An estimate of deaths caused by a pandemic is a good measure of its severity. Variations in testing policies and coverage and COVID-19 death definitions limit comparability of death tolls across geographies as do access to care and robustness of vital registration systems. India officially reported over 43 million cases and 516,543 COVID-19 deaths till March 20221. It was estimated that although 86 per cent of all deaths were registered, yet only 21.1 per cent of all registered deaths were medically certified2,3.
In countries with near-complete registration of deaths in normal times have also acknowledged that their officially recorded COVID-19 death tolls might be underestimates4,5. This has shifted the focus to indirect estimation procedures. One established approach is estimating excess mortality i.e., the number of deaths above that expected during normal times4,6. Excess mortality reflects both direct and indirect mortality due to COVID-19. Indirect deaths include cardiac or diabetic deaths occurring as a sequela of COVID-19 or those occurring due to a reduction in healthcare access during pandemic-related restrictions. Similar approaches have been used in the past for the estimation of deaths due to influenza pandemics7. The WHO advocates the use of rapid mortality surveillance approaches with a focus on excess mortality to inform decision-makers about the scale of the epidemic6.
All deaths in India whether at home or in hospital must be registered in the jurisdiction of occurrence by next of kin or hospitals under the civil registration system (CRS)2. Two evaluations of the different sources of data for the estimation of influenza mortality scored CRS high on sample size and representativeness while rating it low on cause of death (CoD) ascertainment and timely availability of data8,9.
In the present study, the suitability of the CRS was examined for estimation of excess mortality due to COVID-19 in two tehsils (Ballabgarh and Badkhal) in Faridabad district of Haryana, India. The parameters for suitability included completeness of death registration, the feasibility of estimating excess mortality from the dataset using different statistical approaches and the validity of lay reporting of CoD in the CRS data.
Material & Methods
The study was based on the secondary data analysis. The study protocol was approved by the Institutional Ethics Committee, All India Institute of Medical Sciences, New Delhi, India. Initial exploratory analysis was performed using available data from a concurrent study. Later, Municipal Commissioner, Faridabad, was approached formally who provided CRS (civil registration system) data for the estimation of excess deaths. The study was carried out between March to December 2021.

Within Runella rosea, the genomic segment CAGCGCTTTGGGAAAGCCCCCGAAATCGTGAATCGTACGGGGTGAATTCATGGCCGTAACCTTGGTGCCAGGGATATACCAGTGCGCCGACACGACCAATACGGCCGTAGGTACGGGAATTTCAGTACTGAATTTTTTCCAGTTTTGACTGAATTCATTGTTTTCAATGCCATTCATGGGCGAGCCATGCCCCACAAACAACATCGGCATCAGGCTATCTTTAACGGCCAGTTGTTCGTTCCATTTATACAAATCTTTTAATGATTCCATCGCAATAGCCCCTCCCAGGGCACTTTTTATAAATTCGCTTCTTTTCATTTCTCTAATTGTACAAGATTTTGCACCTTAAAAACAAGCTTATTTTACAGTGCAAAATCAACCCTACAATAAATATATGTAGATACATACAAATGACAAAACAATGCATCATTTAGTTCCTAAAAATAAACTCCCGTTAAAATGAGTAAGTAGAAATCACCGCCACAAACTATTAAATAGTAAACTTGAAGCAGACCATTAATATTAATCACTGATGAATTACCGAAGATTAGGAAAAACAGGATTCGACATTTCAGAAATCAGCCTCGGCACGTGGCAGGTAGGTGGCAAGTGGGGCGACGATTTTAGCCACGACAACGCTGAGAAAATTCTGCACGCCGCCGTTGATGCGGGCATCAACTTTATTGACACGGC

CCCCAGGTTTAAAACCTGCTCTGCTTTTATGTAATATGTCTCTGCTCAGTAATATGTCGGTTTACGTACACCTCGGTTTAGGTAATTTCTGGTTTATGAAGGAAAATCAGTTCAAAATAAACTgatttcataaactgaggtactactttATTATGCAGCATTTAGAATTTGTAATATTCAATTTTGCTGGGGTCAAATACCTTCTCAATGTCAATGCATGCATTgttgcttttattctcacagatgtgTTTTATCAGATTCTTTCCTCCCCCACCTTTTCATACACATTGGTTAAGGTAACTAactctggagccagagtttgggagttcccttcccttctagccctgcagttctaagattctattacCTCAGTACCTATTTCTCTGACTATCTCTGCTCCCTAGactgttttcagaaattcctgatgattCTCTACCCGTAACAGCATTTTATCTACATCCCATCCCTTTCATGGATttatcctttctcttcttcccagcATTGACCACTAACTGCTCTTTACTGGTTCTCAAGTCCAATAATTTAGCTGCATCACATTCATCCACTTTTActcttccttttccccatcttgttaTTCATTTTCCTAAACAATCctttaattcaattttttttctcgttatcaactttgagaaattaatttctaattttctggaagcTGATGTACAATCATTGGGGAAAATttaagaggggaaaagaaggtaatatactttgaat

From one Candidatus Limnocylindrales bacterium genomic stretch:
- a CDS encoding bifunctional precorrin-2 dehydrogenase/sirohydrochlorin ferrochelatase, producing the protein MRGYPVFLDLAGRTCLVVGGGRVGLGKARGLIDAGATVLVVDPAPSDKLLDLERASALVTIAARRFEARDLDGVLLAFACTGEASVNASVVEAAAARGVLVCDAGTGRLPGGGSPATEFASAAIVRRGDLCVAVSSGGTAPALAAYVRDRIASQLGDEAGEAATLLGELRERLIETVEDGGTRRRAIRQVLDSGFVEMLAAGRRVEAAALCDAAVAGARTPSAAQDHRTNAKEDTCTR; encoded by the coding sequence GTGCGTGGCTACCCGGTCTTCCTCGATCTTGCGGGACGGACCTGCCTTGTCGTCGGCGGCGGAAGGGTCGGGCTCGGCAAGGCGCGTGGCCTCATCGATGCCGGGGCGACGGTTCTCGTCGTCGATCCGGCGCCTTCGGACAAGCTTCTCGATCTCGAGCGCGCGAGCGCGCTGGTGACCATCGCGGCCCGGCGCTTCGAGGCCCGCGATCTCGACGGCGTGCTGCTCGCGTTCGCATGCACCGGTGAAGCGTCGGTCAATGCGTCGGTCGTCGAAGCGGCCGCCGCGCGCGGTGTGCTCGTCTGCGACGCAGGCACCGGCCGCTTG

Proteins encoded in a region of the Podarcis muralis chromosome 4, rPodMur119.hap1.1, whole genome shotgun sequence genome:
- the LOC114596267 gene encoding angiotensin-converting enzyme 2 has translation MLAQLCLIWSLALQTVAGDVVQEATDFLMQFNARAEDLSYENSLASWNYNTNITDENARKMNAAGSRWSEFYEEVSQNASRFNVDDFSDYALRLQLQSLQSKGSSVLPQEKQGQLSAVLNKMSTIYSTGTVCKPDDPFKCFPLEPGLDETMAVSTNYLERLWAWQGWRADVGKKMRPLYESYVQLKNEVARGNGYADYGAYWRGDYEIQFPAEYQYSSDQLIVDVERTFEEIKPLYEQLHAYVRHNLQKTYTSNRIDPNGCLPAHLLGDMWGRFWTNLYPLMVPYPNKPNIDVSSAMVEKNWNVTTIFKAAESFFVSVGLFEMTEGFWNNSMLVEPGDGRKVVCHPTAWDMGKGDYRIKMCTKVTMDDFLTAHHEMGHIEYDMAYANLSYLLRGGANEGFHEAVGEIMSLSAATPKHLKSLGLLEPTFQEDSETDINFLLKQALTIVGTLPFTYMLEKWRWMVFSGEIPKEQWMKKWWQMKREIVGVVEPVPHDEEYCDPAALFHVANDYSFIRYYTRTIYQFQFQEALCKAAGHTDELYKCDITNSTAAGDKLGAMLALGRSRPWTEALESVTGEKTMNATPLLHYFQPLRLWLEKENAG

Study setting: Faridabad district of Haryana State lies in the National Capital Region with Delhi to its north and Uttar Pradesh to its east. The district has one functioning government medical college hospital and several tertiary care multi-speciality hospitals in the private sector10. The 2011 census recorded the population of the district as 1,809,733, with 79.5 per cent residing in urban areas with an estimated population in 2020 of 2.1 million11,12. In 2019, 11,141 deaths were registered in Faridabad district and the State of Haryana reported 100 per cent coverage of death registration2. The district reported over 45,000 cases and 400 COVID-19-related deaths in 2020 with a peak of active and confirmed cases being recorded on November 20, 202013. A serosurvey in October 2020 found that almost one-third of the population (31.2%) had been exposed to the virus14.
Data sources: A line list of all deaths between January 1, 2016 and September 30, 2021 registered until November 30, 2021 was obtained from the Registrar of Births and Deaths Offices in Ballabgarh and Badkhal tehsils of Faridabad district. To check for the level of completeness in the registration of deaths in 2020, a sample of 50 deaths each recorded in the registers of two large crematoria and one graveyard (total 150) in the local area were drawn through systematic random sampling and compared with death records obtained from CRS.
Data analysis: Data were analyzed using Microsoft Excel 2016 and STATA® release 15 (StataCorp LLC, College Station, Texas, USA). Three approaches were explored to estimate excess mortality by gender and age groups (0-14, 15-59 and ≥60 yr) in 2020 and 2021 against a baseline estimated from monthly deaths in the corresponding group during 2016-2019. The first approach compared monthly mortality in 2020 and 2021 (pandemic years) against the historical average, using standard error (SE) for the confidence intervals (CIs). In the second approach, expected monthly mortality for 2020 and 2021 was estimated using the FORECAST.ETS function with seasonality set to 1 (automatic calculation) in Microsoft Excel 2016. The function utilizes a triple exponential smoothing method based on historical data and using the square root of deaths as the CI15. The total (cumulative) number of excess (observed vs. baseline) all-cause deaths in both approaches was obtained by summing the excess all-cause deaths (with negative values set to 0) in each month. Weekly mortality was plotted by age and sex separately for the years 2020 and 2021 and compared with the range identified by the above two approaches. The third approach was a modification of the simple linear regression method elaborated by Gibertoni et al16, with the observed deaths as the dependent variable and an ordinal variable indicating year as the independent variable (coded 1-6 to represent years from 2016 to 2020-21). The constant and slope obtained for each month were used to estimate by extrapolation; the expected number of monthly deaths in 2020 and 2021, using the equation: